letters of correspondence
As Mayor Bill de Blasio and other supporters of the mayor’s plan to tax rich New York City residents to fund universal pre-K rally in Albany today, assembly members across the five boroughs have almost completely unified around the proposal.
Pre-K this Way
One is threatening to kill his newly-elected disciple’s signature campaign promise to raise taxes on the wealthiest New Yorkers to fund universal pre-K.
The other is trying to out-maneuver his old boss–one of the slickest political operators in the state–in a power play that has become the dominating drama of the post-election political season.
Gov. Andrew Cuomo drew the next line in the sand over funding universal prekindergarten in his 2014 budget address today, side-stepping Mayor Bill de Blasio’s signature tax-the-rich plan.
Mr. de Blasio, of course, made the expansion of universal pre-K his signature campaign issue, which was tied to a tax on the city’s highest-income earners. But such a tax requires approval from Albany and Mr. Cuomo made it clear today he is not on board by proposing an alternate funding mechanism.
Mayor Bill de Blasio made his first trip up to Albany as mayor of New York City today and quickly downplayed any difference with the governor–potentially his biggest hurdle in the weeks ahead.
“I think it’s been a very positive day as I prepare to build a very constructive working relationship with all the leaders in Albany,” Mr. de Blasio told reporters after Gov. Andrew Cuomo’s annual State of the State speech. “I think this speech’ll be a great road-map for so much of our work going forward.”
The Winter Months
The city’s Independent Budget Office has some ideas for incoming Mayor-elect Bill de Blasio to boost revenue and save cash as he prepares to take the reins of City Hall.
As part of its annual wish list, the group has suggested boosting the city’s tax rate on alcohol–and adding new tax on wine–to rake in nearly $50 million in extra revenue a year.
Bill de Blasio may have overwhelmingly won the mayor’s race last night, but Gov. Andrew Cuomo insisted today that everyone will have to wait to find out whether he will approve Mr. de Blasio’s signature proposal to tax the rich to fund universal pre-K and more after-school programs.
Comedian Lewis Black is back with another love letter to New York State–and New York Gov. Andrew Cuomo.
Earlier this morning, Speaker John Boehner and the U.S. House Republican leadership held a press conference to announce a new proposal to raise taxes on the wealthy and avoid the so-called “fiscal cliff,” or the steep set of spending cuts and tax increases that will arrive by the end of the year if a deficit deal is not reached. Specifically, Mr. Boehner’s plan would extend the current tax rates on everyone making less than $1 million a year, a sharp jump from President Barack Obama’s own counteroffer yesterday, which conceded a $400,000 ceiling. Mr. Obama had previously stood firm on allowing the tax cuts to expire for everyone making more than $250,000, a number that GOP lawmakers apparently found unacceptable.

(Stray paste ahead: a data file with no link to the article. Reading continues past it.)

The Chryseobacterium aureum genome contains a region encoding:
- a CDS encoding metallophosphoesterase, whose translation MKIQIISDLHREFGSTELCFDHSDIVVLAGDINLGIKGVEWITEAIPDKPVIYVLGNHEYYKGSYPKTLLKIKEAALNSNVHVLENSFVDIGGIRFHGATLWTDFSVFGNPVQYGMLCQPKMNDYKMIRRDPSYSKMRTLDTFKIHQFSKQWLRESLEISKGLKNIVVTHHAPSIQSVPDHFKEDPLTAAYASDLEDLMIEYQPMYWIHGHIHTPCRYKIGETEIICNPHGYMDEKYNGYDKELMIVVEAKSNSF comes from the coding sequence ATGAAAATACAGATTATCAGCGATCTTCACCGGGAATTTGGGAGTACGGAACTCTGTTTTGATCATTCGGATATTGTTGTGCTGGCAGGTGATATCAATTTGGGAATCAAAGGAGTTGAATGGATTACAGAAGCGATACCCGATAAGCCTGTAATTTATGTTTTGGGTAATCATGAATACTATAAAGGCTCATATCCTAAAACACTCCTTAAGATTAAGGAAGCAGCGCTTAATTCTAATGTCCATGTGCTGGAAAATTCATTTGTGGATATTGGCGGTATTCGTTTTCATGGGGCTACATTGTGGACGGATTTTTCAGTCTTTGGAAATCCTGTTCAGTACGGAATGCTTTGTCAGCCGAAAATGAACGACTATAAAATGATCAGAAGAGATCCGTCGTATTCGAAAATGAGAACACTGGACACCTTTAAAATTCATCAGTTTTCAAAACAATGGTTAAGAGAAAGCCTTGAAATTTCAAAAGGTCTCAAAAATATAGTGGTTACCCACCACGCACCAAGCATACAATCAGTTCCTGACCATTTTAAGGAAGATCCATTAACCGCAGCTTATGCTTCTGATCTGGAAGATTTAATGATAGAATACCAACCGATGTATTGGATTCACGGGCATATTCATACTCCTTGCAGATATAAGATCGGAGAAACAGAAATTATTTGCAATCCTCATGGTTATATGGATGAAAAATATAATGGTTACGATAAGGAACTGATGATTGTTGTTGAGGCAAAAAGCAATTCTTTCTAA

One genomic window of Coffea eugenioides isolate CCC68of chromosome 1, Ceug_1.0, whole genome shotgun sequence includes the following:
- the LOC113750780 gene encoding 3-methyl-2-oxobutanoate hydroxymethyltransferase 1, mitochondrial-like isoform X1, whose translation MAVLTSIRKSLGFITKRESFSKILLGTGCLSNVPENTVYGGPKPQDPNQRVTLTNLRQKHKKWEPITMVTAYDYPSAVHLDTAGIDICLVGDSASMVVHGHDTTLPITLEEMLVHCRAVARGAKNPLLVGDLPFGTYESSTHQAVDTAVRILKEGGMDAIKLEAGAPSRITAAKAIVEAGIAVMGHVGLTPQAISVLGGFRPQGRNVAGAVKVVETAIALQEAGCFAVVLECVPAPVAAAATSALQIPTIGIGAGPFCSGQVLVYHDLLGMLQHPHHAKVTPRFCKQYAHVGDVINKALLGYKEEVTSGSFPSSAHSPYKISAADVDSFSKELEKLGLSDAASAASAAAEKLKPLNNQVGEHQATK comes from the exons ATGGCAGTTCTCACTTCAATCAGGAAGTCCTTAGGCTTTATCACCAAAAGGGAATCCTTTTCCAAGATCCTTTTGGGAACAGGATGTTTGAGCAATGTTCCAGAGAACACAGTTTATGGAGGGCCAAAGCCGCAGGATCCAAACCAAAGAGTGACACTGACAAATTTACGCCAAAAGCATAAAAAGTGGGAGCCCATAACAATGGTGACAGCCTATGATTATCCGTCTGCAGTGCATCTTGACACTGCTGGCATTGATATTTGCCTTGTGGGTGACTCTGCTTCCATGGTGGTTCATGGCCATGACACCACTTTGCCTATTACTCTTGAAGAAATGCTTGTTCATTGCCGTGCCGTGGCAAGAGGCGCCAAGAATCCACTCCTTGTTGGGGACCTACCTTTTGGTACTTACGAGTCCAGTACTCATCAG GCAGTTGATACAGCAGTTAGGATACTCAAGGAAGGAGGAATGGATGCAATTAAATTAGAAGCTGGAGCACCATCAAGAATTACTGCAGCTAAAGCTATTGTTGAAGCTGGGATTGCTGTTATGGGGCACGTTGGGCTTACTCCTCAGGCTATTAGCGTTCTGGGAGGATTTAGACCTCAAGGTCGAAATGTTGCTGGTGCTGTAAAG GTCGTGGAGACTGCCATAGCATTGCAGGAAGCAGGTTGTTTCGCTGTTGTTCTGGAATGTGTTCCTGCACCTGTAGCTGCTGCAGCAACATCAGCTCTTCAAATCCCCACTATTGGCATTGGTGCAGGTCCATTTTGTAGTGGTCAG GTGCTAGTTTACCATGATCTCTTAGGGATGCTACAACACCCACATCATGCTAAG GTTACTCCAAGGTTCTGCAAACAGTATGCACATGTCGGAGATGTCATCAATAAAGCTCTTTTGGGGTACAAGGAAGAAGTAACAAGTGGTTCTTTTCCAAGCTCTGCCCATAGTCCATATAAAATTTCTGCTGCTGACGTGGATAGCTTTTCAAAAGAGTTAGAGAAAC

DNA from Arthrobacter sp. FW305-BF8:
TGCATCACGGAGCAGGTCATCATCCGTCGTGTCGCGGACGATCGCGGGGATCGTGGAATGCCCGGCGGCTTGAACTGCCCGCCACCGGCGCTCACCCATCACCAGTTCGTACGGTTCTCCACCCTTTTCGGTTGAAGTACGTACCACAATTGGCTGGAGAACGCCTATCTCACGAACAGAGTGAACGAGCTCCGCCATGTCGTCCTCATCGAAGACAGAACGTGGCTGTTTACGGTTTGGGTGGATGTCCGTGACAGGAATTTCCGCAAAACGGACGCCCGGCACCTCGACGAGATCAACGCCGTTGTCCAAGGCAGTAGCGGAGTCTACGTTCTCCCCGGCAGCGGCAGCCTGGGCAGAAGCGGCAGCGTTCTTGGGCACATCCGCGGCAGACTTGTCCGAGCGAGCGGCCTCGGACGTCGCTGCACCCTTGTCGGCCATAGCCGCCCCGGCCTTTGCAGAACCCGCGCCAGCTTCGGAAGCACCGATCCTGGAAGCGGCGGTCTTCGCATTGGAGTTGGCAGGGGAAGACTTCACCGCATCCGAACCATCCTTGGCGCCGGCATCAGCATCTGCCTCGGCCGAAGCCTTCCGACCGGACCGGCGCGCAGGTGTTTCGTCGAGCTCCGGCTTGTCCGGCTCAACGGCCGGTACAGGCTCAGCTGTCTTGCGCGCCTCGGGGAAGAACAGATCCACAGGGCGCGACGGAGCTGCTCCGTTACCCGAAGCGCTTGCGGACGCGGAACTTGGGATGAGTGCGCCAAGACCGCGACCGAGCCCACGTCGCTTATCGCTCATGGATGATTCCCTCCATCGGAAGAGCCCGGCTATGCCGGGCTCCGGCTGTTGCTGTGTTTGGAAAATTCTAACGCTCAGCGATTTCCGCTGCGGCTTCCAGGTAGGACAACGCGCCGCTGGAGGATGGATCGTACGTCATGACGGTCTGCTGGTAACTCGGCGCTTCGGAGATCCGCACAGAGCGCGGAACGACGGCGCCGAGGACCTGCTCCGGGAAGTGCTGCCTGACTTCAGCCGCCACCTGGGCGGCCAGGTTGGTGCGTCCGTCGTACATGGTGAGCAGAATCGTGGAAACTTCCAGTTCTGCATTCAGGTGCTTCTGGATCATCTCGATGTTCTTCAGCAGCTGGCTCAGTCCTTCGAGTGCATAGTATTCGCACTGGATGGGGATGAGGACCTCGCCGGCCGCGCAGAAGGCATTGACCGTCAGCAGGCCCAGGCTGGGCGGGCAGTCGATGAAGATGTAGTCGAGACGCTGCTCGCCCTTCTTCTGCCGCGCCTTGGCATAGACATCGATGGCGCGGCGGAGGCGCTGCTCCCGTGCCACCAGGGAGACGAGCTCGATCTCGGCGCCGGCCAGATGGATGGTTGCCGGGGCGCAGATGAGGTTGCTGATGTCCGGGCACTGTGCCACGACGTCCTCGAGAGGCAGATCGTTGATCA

“Our hope continues to be to reach an agreement with the president on a balanced approach that averts the fiscal cliff. What we’ve offered meets the definition of balance, but the President is not there yet,” Mr. Boehner began. “What the White House offered yesterday was essentially $1.3 million in new revenues, for only $850 billion in net spending reductions. That’s not balanced in my opinion. So, at the same time that we’re going to talk to the President, we’re going to also move ‘plan B.’”
As they face down the fiscal cliff, a growing number of Republicans are abandoning the pledge not to increase taxes that they made to anti-tax crusader Grover Norquist. Today, Hudson Valley Rep. Chris Gibson came up with what might be the most creative excuse yet for breaking the pledge. Mr. Gibson saw his district number change from 20 to 19 during this year’s redistricting process and he reasoned that the pledge no longer applies to him as it was only to the constituents under the previous district number.
“The Congressman signed the pledge as a candidate in 2010 for the 20th Congressional District,” his spokeswoman explained. “Regarding the pledge moving forward, Congressman Gibson doesn’t plan to re-sign it for the 19th Congressional District, which he now represents (the pledge is to your constituents of a numbered district).”
In order to keep the city’s fiscal house in order in the aftermath of Hurricane Sandy, Mayor Michael Bloomberg unveiled new cuts and streams of revenue over the weekend. Among the changes, school-lunch fees will increase from $1.50 to $2.50, while city libraries will see their funding axed to the tune of $8.3 million. Asked about it during a press conference today in the hard-hit Howard Beach neighborhood in Queens, Mr. Bloomberg defended the budgetary measures.
“It’s easy to say, ‘I don’t like A, B and C,’” he argued. “Well, what things would they like us to raise taxes [on]? The issue here is that we’re trying to find some balance so that everybody shares a little bit in the pain, everybody contributes; we’re all in this together. And do it such that people can afford [it]. It’s not asking a lot to go, in this day in age, from one price to another if it’s a relatively small price. But if a large number of people do it, it contributes significant revenues.”